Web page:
Last week, I picked up my latest copy of Architect Magazine, flipped to the table of contents, and was excited to see an article titled: Performing Arts. Our firm works on many performing arts centers across the country and I thought the article would be about the building type, when in fact it was an article about building energy performance that I had been interviewed for last year! The pull-out quote at the beginning of the article was from me and I was admittedly initially shocked by the quote, especially if taken out of context from Elizabeth Evitts Dickinson's great article about the impact of human behavior on the performance of buildings.
Over the past couple of years,WRL has been involved in several very interesting projects with aggressive sustainability goals. To this day, one of the main challenges we face is data collection, both getting the data in the first place and then analyzing the data to create tangible action items. We started to see that for the specialized building types we work on, benchmark data is lacking. As Ms. Dickinson notes, many design teams rely on benchmark data derived from the Commercial Buildings Energy Consumption Survey (CBECS) which is based on a very small sample size of under 6,000 buildings. When one starts to filter the data by climate, building type, and age, there may only be one or two reference buildings to compare to. Whether a building is a high energy consumer starts to be very difficult to determine.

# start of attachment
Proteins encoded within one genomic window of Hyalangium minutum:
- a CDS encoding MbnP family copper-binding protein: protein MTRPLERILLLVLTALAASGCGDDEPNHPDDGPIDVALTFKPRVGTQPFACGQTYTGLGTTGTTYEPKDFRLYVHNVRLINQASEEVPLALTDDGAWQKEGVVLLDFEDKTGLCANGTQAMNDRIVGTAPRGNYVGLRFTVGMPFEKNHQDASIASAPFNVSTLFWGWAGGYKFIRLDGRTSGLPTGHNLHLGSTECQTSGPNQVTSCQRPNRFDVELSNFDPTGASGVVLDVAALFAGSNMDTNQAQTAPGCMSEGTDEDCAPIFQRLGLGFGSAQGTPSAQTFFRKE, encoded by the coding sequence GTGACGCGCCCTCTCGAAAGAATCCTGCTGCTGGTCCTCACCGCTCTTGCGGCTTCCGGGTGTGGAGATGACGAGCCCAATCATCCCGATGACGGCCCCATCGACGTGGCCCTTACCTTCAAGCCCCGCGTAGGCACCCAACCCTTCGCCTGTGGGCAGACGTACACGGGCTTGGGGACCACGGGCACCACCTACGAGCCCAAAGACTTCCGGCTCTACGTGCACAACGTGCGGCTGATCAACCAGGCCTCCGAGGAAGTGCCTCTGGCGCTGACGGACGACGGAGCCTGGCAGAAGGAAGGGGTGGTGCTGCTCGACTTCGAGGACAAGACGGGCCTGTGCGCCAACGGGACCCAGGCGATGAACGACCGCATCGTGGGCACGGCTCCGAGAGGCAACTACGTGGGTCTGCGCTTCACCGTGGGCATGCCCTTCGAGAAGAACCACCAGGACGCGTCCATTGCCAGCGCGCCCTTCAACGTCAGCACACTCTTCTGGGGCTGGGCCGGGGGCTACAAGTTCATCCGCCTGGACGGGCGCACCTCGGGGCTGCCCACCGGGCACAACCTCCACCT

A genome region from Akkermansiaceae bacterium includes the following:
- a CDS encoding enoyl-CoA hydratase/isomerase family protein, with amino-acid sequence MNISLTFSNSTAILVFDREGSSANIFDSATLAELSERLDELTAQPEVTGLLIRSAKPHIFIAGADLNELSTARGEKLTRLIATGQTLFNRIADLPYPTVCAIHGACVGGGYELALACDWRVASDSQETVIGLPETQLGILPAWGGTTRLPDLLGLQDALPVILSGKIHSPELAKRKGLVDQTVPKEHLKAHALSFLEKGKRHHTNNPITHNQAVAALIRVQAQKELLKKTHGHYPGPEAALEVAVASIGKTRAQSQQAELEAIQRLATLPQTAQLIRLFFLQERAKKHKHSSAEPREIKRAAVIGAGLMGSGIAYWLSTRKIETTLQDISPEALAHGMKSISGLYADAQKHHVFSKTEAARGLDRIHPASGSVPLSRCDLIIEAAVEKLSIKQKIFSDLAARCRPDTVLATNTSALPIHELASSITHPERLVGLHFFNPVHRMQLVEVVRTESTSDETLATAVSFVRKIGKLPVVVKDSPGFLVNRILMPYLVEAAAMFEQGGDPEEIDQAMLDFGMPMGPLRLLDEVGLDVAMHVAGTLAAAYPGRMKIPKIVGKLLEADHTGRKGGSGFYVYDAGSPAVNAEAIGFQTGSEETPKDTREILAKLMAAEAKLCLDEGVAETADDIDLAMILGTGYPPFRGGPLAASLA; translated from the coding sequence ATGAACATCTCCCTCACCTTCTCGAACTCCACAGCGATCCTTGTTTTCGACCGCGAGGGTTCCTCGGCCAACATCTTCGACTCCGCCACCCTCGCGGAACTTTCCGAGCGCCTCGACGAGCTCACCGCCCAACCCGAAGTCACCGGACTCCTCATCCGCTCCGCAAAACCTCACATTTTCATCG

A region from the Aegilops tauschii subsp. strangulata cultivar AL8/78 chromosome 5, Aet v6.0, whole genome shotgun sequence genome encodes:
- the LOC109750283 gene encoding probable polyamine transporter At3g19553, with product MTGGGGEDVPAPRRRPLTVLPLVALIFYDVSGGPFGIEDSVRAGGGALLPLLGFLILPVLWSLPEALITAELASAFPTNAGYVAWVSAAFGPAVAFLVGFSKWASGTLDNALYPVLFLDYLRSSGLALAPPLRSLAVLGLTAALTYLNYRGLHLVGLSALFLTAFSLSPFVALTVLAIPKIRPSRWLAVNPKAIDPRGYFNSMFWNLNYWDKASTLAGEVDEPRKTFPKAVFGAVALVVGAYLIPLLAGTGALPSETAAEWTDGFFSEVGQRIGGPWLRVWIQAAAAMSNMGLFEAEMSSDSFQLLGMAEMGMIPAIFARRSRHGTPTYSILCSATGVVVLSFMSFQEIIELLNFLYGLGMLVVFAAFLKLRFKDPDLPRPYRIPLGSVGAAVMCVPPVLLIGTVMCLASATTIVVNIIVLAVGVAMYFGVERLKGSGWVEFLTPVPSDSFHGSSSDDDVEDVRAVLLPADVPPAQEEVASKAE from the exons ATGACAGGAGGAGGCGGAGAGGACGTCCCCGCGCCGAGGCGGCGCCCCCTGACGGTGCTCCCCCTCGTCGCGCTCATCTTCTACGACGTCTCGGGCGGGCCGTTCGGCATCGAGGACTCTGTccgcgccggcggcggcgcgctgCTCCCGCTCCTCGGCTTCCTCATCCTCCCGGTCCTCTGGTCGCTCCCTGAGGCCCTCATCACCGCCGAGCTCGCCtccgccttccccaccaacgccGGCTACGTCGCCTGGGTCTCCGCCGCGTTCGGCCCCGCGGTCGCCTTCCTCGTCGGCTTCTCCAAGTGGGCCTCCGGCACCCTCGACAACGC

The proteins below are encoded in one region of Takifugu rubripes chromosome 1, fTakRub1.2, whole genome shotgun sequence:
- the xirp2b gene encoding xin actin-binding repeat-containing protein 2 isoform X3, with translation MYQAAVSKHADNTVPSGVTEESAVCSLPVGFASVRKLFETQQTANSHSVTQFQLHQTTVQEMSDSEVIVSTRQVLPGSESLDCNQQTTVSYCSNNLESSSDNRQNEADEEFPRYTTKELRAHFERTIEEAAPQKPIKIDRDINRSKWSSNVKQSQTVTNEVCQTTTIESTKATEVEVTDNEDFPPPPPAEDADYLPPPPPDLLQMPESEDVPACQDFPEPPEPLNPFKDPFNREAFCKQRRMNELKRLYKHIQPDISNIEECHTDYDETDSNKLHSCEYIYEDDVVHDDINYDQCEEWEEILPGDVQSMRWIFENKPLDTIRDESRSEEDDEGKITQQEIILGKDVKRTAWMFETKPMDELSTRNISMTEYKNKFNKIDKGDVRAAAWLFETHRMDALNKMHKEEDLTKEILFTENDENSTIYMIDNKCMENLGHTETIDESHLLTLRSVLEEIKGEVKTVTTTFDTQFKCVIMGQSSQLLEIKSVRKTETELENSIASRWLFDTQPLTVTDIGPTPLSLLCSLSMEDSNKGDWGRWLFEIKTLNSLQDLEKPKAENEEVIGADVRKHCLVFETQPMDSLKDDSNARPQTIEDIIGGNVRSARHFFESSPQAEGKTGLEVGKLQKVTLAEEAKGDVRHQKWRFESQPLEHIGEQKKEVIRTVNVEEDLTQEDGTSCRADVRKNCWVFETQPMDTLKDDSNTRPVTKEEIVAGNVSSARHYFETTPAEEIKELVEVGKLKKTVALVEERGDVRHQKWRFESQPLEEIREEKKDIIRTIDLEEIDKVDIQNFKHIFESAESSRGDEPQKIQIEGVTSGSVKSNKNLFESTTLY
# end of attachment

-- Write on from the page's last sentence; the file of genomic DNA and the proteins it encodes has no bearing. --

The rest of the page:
It is encouraging the number of private and public sector organizations that have taken on the energy benchmarking cause. The energy disclosure requirements of several major cities around the United States will create a significantly increased data set for practitioners to draw from. This data will likely feed back into virtual energy auditing (VEA) platforms like First Fuel and Retroficiency, which allow building performance to be analyzed with 15-minute interval energy usage data.
Thank you to Architect Magazine for bringing new meaning to "Performing Arts" and bringing focus to the need to tie the importance of the human spirit and innovation back to energy use and data.